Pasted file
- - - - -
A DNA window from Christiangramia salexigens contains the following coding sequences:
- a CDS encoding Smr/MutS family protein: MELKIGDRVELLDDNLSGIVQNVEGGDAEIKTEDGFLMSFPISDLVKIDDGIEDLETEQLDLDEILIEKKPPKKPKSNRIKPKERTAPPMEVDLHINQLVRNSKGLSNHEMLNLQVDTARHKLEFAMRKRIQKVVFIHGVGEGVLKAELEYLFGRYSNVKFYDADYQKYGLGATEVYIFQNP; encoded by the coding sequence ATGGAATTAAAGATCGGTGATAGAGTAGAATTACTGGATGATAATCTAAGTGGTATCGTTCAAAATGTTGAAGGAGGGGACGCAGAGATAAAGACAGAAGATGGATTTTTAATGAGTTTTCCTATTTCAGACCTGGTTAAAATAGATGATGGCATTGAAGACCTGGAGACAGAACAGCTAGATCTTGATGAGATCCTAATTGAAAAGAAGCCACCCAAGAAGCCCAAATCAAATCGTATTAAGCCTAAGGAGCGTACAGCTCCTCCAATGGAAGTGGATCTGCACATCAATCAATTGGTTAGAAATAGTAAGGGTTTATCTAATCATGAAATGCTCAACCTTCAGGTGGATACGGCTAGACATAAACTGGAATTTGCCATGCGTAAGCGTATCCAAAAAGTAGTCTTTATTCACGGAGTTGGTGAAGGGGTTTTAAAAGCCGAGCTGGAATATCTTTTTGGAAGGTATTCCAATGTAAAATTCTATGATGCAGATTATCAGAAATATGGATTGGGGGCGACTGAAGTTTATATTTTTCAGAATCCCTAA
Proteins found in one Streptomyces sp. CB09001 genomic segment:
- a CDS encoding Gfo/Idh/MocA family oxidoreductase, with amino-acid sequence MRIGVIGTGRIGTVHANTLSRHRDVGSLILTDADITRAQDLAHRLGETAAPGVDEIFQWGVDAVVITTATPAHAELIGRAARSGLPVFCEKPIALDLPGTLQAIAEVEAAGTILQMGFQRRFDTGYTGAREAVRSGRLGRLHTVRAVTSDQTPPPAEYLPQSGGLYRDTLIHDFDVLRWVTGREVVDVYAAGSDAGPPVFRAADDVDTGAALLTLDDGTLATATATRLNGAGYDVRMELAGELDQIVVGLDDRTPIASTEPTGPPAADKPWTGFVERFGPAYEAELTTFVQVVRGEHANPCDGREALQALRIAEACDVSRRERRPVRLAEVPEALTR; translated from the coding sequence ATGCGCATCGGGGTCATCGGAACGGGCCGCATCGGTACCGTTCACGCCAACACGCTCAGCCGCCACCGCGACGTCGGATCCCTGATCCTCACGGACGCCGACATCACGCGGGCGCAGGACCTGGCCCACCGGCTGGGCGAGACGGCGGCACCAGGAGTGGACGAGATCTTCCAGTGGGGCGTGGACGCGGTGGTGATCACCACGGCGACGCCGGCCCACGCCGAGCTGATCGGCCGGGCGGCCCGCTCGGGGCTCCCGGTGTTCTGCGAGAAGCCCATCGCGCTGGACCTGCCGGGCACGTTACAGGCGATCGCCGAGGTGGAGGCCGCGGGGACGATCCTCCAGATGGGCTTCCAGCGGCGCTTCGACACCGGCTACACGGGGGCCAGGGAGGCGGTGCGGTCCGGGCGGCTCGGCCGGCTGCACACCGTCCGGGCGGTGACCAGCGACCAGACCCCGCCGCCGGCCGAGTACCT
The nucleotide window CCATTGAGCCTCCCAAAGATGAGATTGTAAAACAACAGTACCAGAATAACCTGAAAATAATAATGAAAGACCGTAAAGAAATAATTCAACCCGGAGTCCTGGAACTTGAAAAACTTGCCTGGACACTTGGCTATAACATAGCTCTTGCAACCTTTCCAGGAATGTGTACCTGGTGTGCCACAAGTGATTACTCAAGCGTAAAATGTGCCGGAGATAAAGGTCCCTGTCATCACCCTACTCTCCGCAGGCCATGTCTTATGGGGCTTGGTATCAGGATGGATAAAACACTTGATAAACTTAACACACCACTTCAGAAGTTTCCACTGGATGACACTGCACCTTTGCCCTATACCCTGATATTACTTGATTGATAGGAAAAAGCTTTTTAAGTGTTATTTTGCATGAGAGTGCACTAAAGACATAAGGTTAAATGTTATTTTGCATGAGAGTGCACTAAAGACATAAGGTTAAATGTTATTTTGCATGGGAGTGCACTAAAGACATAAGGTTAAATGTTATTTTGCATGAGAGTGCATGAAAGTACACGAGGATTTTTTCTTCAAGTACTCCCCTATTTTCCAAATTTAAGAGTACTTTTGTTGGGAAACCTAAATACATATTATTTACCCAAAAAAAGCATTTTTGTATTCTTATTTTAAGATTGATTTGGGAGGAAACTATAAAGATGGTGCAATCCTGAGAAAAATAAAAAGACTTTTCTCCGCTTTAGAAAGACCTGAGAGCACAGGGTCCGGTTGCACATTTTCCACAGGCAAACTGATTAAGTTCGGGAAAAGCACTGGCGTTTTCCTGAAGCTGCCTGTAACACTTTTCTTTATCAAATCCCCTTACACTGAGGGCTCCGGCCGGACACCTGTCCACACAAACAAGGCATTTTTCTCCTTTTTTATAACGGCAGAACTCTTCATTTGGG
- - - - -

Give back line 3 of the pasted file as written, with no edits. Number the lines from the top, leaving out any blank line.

Proteins found in one Streptomyces sp. CB09001 genomic segment: